Monday, August 31, 2009

September 1st, 1939

On this date, seventy years ago, World War II began. According to a BBC report at the time:

German forces have invaded Poland and its planes have bombed Polish cities, including the capital, Warsaw.

The attack comes without any warning or declaration of war.

Britain and France have mobilised their forces and are preparing to wage war on Germany for the second time this century.

Just before dawn today, German tanks, infantry and cavalry penetrated Polish territory on several fronts with five armies, a total of 1.5 million troops.

Soon afterwards German planes bombarded the cities. They have been making swift progress in penetrating Polish defences which are heavily outnumbered in artillery, infantry and air power.

The cities of Katowice, Krakow, Tczew and Tunel were attacked with incendiary bombs. Air raids on Warsaw began at 0900 local time.

. . .

The Prime Minister, Neville Chamberlain, held a meeting with King George today in Downing Street.

Later this evening Mr Chamberlain told a packed House of Commons that British and French Ambassadors in Berlin had given German Foreign Minister Joachim von Ribbentrop an ultimatum.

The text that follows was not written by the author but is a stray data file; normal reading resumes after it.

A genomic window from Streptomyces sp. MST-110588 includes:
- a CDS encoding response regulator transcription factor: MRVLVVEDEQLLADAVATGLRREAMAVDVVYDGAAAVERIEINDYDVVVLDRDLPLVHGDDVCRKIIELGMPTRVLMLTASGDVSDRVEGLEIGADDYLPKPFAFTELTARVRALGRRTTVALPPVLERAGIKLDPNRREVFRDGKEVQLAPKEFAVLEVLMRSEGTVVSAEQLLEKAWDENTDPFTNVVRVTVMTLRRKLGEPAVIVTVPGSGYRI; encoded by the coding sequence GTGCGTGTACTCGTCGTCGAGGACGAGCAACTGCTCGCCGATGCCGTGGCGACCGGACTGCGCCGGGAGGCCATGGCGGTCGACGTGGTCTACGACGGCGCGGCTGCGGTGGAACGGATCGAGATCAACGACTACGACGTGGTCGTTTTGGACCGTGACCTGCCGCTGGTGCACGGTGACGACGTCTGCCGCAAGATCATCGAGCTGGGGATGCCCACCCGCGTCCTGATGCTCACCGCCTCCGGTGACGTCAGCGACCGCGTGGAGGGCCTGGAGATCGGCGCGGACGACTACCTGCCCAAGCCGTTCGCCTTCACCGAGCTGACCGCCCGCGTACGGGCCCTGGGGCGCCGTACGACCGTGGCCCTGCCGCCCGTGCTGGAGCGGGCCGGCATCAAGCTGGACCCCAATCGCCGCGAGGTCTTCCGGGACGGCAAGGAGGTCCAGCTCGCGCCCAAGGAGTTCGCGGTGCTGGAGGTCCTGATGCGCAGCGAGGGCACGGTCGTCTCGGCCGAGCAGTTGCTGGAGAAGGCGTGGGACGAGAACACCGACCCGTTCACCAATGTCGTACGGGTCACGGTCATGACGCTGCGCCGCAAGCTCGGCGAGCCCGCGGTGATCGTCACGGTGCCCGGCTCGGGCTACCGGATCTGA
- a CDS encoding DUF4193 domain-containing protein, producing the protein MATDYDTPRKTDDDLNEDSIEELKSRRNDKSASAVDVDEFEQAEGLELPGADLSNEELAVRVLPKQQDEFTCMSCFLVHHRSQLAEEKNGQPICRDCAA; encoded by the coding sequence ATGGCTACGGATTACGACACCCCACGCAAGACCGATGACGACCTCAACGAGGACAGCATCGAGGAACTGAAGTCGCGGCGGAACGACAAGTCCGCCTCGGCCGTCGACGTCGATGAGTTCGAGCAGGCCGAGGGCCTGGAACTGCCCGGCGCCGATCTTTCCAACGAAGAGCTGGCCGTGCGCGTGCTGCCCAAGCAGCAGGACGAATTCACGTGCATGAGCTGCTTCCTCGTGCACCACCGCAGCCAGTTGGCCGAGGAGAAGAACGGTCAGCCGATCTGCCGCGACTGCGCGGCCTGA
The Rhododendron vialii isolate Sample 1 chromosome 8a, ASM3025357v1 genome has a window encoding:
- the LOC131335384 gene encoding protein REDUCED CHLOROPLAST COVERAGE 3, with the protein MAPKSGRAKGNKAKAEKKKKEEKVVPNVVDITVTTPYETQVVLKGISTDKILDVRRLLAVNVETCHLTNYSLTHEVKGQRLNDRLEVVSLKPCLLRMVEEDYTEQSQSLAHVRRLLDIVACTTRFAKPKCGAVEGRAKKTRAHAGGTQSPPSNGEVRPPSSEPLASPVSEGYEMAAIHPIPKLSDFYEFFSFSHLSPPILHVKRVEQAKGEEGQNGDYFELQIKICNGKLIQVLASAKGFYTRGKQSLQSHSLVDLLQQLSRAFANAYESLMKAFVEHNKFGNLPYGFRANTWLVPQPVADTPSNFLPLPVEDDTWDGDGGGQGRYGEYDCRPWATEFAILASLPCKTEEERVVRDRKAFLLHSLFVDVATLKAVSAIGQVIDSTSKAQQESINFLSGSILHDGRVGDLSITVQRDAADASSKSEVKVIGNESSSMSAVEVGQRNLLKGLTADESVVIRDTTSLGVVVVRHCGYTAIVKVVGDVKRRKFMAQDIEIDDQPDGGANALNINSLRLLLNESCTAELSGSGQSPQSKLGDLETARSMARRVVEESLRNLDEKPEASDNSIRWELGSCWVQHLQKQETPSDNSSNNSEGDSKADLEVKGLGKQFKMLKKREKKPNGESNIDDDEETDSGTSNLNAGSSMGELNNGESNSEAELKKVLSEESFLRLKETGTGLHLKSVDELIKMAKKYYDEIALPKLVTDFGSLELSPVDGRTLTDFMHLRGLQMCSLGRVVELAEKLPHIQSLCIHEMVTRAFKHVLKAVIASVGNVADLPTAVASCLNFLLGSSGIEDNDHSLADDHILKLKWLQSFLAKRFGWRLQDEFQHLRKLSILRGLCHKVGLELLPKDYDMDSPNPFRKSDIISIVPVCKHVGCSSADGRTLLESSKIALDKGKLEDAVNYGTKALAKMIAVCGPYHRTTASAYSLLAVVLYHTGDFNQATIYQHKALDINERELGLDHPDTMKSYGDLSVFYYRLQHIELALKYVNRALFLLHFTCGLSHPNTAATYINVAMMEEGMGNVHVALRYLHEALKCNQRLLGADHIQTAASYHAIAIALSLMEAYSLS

He was to tell Berlin that unless the Nazis withdraw, Britain and France would fulfil its promise of support to Poland.

There's more at the link.

The BBC has also published an article recounting the memories of one of the Polish garrison of the fortress of Westerplatte. The fortress was shelled by the German battleship Schleswig-Holstein, then assaulted by a brigade of troops.

The battleship Schleswig-Holstein shells Polish positions on September 1st, 1939
(image courtesy of Wikipedia)

The two-hundred-man garrison, who were not expected to be able to hold out for longer than twelve hours, managed to resist for an almost unbelievable seven days, killing several hundred Germans for the loss of no more than a score of their own men. Their achievement remains a shining memory in Poland, where it helps to compensate for that nation's otherwise humiliating defeat at the hands of the first-ever Blitzkrieg campaign.

The war would grind on for a few days short of six years. Over one hundred million people would be mobilized into uniform, and more than twenty-four million of them would be killed. There would be a further fifty million or so civilian casualties at least - the precise number will never be known.


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